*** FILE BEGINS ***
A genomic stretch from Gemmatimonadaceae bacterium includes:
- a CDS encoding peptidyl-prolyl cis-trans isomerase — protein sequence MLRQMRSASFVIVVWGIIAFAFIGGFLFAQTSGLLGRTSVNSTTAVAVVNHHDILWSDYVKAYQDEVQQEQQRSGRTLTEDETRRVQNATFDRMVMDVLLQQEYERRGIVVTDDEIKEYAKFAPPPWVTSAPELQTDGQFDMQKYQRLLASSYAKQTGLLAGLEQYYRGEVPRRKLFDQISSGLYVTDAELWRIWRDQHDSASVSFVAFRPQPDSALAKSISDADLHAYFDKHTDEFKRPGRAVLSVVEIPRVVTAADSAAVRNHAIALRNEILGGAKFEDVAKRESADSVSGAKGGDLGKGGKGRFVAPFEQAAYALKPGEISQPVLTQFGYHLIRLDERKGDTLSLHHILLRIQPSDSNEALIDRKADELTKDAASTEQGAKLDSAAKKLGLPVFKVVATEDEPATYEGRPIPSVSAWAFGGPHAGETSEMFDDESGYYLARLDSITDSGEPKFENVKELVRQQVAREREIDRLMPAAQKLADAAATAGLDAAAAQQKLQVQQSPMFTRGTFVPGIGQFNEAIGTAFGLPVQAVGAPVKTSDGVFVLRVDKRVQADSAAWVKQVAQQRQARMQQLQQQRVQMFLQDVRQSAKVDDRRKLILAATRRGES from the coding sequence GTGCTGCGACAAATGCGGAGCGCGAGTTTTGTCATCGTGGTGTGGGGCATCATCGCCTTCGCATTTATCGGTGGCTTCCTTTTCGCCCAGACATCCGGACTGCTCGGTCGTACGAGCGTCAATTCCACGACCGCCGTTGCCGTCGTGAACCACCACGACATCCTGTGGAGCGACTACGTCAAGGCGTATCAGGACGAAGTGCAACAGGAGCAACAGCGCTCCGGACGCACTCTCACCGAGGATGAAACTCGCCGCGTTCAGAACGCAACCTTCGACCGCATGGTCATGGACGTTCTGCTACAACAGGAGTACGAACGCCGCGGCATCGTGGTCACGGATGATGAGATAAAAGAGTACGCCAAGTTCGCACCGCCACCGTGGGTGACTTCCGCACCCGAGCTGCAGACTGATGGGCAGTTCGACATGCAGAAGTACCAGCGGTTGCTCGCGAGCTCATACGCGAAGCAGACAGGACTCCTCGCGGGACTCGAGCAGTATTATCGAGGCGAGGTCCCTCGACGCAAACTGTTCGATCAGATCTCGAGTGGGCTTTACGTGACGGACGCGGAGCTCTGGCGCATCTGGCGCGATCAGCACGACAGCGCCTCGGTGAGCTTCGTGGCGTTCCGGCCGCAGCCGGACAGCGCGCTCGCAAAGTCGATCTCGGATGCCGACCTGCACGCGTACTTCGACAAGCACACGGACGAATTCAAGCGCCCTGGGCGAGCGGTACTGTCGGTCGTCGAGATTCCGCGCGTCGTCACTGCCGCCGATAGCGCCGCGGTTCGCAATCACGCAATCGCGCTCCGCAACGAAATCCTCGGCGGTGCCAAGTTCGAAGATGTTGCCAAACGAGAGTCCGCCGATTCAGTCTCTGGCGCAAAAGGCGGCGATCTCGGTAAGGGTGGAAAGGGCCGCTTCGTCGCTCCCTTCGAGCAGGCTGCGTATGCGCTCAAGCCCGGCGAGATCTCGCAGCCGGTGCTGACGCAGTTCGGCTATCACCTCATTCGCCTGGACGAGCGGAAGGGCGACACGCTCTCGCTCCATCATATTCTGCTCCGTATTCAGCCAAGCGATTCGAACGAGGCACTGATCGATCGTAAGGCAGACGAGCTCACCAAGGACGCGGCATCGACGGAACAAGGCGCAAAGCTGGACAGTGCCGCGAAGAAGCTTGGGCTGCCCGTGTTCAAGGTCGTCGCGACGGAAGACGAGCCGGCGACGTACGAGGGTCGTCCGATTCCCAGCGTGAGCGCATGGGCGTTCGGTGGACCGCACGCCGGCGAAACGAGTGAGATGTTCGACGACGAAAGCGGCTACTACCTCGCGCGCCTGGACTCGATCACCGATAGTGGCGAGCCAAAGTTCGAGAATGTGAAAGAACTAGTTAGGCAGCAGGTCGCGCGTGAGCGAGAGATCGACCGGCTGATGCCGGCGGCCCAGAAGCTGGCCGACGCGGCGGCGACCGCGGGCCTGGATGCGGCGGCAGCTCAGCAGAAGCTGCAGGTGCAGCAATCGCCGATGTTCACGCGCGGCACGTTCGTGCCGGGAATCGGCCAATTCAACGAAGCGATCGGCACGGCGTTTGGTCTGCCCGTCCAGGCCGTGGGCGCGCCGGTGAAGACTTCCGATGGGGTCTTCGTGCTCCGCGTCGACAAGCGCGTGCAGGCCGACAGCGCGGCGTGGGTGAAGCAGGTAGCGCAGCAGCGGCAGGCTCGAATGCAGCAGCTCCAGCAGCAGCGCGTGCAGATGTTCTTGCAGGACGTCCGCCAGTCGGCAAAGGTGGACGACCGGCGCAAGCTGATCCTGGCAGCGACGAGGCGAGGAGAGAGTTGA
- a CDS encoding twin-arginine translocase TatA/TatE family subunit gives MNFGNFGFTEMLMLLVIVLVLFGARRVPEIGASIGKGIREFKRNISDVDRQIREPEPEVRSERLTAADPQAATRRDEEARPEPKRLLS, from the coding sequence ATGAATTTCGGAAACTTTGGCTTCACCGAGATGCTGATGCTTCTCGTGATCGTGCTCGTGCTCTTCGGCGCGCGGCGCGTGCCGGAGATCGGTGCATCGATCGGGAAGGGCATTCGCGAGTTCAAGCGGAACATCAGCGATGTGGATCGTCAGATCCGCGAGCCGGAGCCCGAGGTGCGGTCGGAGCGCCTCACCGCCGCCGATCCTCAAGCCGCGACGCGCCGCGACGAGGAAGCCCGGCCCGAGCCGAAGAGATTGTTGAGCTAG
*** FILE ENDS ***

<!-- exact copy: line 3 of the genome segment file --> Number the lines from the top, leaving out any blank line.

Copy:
- a CDS encoding twin-arginine translocase TatA/TatE family subunit gives MNFGNFGFTEMLMLLVIVLVLFGARRVPEIGASIGKGIREFKRNISDVDRQIREPEPEVRSERLTAADPQAATRRDEEARPEPKRLLS, from the coding sequence ATGAATTTCGGAAACTTTGGCTTCACCGAGATGCTGATGCTTCTCGTGATCGTGCTCGTGCTCTTCGGCGCGCGGCGCGTGCCGGAGATCGGTGCATCGATCGGGAAGGGCATTCGCGAGTTCAAGCGGAACATCAGCGATGTGGATCGTCAGATCCGCGAGCCGGAGCCCGAGGTGCGGTCGGAGCGCCTCACCGCCGCCGATCCTCAAGCCGCGACGCGCCGCGACGAGGAAGCCCGGCCCGAGCCGAAGAGATTGTTGAGCTAG